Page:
Mac and Alice continued through the hall and made several turns down seemingly identical halls until they reached a door with a label above it that read: "Art Room". It was the first door that Mac had seen with any distinguishable feature on it, and until then, he had been seriously wondering if Alice actually knew where she was going. When she opened the door, the first thing he noticed was the carpet. Stained beautifully with every color of the rainbow and nearly every variation thereof, it was unlike any carpet he had ever seen. The least common color present appeared to be white, which Mac guessed was its original color as the rare white patches didn't seem like the product of paint in the way that the others did.
"I found the new patient everyone was talking about!" Alice announced excitedly.
Mac continued marveling at the floor for a few moments more, before looking up to see who she was addressing. Standing at various points around the room (in front of either an easel or a small table with a pad of paper) were seven others. Four of them barely acknowledged Alice's entrance, and the other three only quietly looked up from their work to briefly offer a greeting. Alice didn't seem to care that no one shared her enthusiasm and proceeded to lead Mac around the room, introducing him to everyone she came to.
"This is Steven. He's very talented in the arts," Alice explained, "he used to be a musician." Steven, a tall thin man in his forties with a handsome face that looked perpetually deep in thought, looked up again to say hello. Mac hesitantly offered his hand for a handshake, as if unsure whether or not the man would attack it. To Mac's relief, he didn't, but his only response was a grimace and a shake of the head as he said, "I don't really do that."
Mac observed him carefully, confused and slightly perturbed. Alice seemed to think nothing of this encounter, and complimented Steven on his artwork. Turning his attention to the painting on Steven's easel, Mac found what he thought to be the worst abstract painting he had ever seen. It consisted of several rows of different sized multicolored blocks, alternating between a blackish green, a pale lavender, and a neon yellow. He tried to see what exactly Alice found beautiful about it, but all that came to mind was its resemblance to a trash heap out back of a florist's shop. Steven looked on it with pride, and Mac began to wonder if they were only just pretending to like it. Before he could finish formulating a fake compliment to say, Alice pulled him away to meet more of her friends.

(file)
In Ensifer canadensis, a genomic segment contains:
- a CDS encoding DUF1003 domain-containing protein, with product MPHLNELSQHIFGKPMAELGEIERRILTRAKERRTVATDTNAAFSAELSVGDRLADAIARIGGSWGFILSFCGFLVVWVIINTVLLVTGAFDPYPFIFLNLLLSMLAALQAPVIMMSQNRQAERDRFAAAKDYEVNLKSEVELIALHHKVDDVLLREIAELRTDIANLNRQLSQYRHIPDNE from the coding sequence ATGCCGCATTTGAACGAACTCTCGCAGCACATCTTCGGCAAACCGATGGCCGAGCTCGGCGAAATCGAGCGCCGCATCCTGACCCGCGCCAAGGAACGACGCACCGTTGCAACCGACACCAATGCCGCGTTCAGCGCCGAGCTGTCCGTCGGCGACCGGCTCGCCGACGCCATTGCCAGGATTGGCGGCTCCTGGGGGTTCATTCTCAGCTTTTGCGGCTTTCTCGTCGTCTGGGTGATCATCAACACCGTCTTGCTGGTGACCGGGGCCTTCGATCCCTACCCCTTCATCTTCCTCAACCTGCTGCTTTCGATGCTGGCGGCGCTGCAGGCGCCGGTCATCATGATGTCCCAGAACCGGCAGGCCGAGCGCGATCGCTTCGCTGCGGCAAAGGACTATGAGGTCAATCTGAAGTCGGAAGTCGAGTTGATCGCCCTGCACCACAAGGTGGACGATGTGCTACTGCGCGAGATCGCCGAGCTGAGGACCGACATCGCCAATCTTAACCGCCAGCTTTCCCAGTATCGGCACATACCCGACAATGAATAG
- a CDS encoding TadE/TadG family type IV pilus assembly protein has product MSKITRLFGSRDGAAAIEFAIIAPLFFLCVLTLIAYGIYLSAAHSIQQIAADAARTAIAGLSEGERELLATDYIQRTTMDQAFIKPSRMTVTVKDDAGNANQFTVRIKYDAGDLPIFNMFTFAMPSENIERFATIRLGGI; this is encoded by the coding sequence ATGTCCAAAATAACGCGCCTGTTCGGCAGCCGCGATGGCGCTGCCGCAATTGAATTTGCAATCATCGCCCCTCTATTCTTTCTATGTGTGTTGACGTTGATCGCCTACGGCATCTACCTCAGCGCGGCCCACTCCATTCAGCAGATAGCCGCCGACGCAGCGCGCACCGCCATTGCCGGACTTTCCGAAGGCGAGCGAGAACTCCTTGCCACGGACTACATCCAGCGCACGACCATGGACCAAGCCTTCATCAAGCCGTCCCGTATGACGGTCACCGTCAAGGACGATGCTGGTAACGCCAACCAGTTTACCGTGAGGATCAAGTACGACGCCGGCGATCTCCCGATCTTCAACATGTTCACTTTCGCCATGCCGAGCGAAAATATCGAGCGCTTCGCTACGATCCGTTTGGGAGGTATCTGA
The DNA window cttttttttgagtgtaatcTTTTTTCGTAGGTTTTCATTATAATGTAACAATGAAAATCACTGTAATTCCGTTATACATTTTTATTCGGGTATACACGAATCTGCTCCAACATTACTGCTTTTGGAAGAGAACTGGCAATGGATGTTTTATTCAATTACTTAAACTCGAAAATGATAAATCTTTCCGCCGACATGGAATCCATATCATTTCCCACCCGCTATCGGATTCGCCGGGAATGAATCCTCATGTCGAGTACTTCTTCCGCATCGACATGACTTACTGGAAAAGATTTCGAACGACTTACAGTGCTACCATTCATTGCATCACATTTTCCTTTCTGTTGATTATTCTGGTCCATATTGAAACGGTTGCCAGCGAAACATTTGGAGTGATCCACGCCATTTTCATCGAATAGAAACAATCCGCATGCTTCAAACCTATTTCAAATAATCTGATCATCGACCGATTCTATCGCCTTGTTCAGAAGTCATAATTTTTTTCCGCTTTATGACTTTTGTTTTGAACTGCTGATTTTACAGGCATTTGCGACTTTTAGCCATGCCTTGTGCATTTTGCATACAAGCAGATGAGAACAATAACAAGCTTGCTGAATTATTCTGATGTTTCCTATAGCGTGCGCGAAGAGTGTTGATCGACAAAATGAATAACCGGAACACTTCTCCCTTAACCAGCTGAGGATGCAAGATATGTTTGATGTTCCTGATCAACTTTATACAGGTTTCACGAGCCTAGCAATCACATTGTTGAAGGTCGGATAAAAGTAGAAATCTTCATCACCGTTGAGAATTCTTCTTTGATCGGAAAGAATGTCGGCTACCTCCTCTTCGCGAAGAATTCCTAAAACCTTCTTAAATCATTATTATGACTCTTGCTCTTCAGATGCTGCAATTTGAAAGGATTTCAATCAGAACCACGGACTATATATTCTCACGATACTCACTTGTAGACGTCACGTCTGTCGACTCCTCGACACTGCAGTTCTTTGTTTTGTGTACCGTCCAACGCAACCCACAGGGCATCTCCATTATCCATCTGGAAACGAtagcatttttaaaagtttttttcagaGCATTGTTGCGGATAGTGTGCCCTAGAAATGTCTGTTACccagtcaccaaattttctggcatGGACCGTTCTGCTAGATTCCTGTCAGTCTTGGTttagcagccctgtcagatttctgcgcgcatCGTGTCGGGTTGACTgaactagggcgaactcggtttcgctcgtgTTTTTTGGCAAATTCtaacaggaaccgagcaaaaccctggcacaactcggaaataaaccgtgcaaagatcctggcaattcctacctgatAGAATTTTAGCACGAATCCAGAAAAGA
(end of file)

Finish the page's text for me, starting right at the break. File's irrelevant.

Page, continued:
After a brief introduction to a quiet man in his thirties named Craig, who seemed far more interested in painting the canvas white than talking to a new arrival, Alice introduced Mac to a dark haired girl named Natalie. She looked a little older than Alice, and had darker skin, giving her an exotic beauty. Mac tried to guess her nationality, but she could have been anything from Indian to Middle Eastern.
"That's an interesting painting," Alice commented, crouching to talk to her, as she was sitting cross-legged in front of a very short easel. Mac followed suit, and began to survey her artwork. Seven concentric circles covered the canvas, each a darker shade of blue the closer they got to the centre, where there was a shaded black one.